“In space conflicts, the threat environment is always there, all the time, everywhere,” he said during a March 14 panel at the Satellite Conference in Washington. “The hardware, the satellites that are commercially owned and operated are actually continuously at risk in that environment. So, the second they announce that they’re working for the military and doing business there, they’re under constant threat.”

That risk calculation is tricky for commercial operators, Gauthier said, and raises questions about how the government will protect non-DoD assets that become targets of a foreign adversary. The Pentagon is exploring the possibility of providing compensation for commercial systems in such scenarios but hasn’t developed a formal policy.

“How do you either protect those commercial satellites and their business upside or downside and how do you incentivize them to support military needs?” he said. “It’s not as easy as just paying a little bit of money. There’s a lot more that has to go into that over time to ensure that companies are willing to take that risk.”

Incentives for satellite operators

Aidan Poling, a research analyst at the Mitchell Institute for Aerospace Studies, wrote in a Feb. 23 issue paper published by The Atlantic Council that the government should consider a “preferential contract award system for private-sector participants” in the Commercial Augmentation Space Reserve and established fixed payment structures.

“These steps would create financial carrots for satellite operators while simultaneously lowering risk, incentivizing them to participate,” he said.

Along with commercial satellite protection and indemnification, the government also has trust issues to sort through when it comes to relying on commercial providers for wartime services, Craig Miller, president of government systems at Viasat, told C4ISRNET.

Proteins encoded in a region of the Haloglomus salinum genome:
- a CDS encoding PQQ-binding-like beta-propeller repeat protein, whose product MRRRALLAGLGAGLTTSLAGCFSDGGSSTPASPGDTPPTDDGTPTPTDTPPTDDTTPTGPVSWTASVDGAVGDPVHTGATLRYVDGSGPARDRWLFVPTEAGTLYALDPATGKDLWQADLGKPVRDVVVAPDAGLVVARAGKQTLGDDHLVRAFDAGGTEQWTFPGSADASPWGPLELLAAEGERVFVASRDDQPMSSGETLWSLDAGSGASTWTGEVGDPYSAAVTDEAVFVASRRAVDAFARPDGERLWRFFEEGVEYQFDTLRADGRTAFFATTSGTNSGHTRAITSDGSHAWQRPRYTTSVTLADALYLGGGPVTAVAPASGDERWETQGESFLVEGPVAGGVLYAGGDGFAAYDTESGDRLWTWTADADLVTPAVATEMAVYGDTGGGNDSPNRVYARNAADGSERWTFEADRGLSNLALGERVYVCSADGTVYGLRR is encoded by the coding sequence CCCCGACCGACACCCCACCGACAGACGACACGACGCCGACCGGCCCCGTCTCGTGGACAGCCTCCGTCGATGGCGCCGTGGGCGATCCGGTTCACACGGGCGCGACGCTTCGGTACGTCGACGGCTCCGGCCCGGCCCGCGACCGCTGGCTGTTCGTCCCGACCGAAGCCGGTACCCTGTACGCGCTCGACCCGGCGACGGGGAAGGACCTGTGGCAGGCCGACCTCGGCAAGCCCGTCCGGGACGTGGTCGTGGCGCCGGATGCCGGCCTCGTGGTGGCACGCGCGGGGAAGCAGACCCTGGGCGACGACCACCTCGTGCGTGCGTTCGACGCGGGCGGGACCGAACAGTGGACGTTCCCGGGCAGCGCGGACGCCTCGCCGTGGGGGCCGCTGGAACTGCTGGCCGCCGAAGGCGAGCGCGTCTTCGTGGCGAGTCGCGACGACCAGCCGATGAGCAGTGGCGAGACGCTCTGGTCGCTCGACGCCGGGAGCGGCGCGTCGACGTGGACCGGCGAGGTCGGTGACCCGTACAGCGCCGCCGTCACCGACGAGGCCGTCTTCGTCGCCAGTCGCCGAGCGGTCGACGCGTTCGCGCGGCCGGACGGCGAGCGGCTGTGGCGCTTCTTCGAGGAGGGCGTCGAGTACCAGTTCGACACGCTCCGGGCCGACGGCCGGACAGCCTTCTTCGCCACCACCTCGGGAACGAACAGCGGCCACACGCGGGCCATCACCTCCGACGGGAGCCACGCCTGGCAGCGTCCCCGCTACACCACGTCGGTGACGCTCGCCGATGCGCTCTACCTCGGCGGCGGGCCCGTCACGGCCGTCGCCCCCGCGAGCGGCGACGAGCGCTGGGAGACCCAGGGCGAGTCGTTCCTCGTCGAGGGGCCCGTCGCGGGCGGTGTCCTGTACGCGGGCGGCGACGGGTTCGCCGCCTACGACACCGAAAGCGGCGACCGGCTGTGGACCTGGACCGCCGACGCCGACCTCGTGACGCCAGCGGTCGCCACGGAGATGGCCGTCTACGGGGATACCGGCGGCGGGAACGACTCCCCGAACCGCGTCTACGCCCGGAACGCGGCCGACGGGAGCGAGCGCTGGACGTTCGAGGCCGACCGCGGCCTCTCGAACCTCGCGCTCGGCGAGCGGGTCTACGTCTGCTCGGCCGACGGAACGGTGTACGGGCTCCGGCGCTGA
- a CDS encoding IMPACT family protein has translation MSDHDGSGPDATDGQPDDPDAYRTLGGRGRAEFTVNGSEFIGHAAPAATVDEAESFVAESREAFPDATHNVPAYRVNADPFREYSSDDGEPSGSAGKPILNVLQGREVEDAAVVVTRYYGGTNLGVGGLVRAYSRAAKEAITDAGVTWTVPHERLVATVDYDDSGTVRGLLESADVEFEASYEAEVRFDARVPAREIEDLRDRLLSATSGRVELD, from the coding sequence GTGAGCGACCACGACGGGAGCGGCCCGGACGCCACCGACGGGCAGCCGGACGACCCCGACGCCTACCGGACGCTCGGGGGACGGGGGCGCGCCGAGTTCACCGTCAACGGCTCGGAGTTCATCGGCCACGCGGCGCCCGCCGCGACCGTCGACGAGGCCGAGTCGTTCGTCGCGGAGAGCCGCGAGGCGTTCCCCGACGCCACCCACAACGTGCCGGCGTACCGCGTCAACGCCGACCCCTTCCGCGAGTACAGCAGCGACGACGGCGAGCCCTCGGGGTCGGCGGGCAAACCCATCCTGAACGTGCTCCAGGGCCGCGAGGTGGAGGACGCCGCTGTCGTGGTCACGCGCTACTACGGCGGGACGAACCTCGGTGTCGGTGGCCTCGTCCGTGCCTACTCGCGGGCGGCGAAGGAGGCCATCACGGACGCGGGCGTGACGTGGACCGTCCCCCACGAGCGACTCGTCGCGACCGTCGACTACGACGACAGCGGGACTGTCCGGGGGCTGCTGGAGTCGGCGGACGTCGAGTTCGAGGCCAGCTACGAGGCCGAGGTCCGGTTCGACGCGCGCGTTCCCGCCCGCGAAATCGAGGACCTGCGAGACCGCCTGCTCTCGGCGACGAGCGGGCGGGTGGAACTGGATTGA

“We think we are very trustworthy, and we’re very interested in being the very best provider we can be and always honoring our contracts. But there’s the sort of whispered notion that commercial companies could be manipulated by foreign actors,” he said in a March 15 interview. “If a foreign actor threatens to do something terrible to a commercial company . . . what guarantee does the U.S. government have that the commercial actor might not buckle to that pressure?”

It’s a complicated problem, Miller noted, but one approach to addressing it could be for companies to “hand over the keys” of whatever piece of the satellite network the military needs and allow them to operate it in a time of crisis.

“If the government basically has the ability to make business decisions for you in that case, they have to make it worth your while,” he said. “We can’t do that without being made whole, which means it’s going to cost the government money to do that.”

Miller also pointed to differences in how commercial airlines and, for example, modern commercial satellite communication providers shift capacity among their customers. While the CRAF model depends on airlines making a portion of their fleet available to the military, today’s satellite networks can expand capacity fairly seamlessly.

That means that if the Space Force wanted to reserve commercial SATCOM capabilities for a crisis, it could arrange that in advance and companies could transfer that capacity in real time.

“That surge capability, that crisis capability, that’s available without the government having to essentially take possession of the system,” Miller said. “Maybe you don’t pay for it all the time, but you have it on retainer and you have the flexibility to scale up.”

Courtney Albon is C4ISRNET’s space and emerging technology reporter. She has covered the U.S. military since 2012, with a focus on the Air Force and Space Force. She has reported on some of the Defense Department’s most significant acquisition, budget and policy challenges.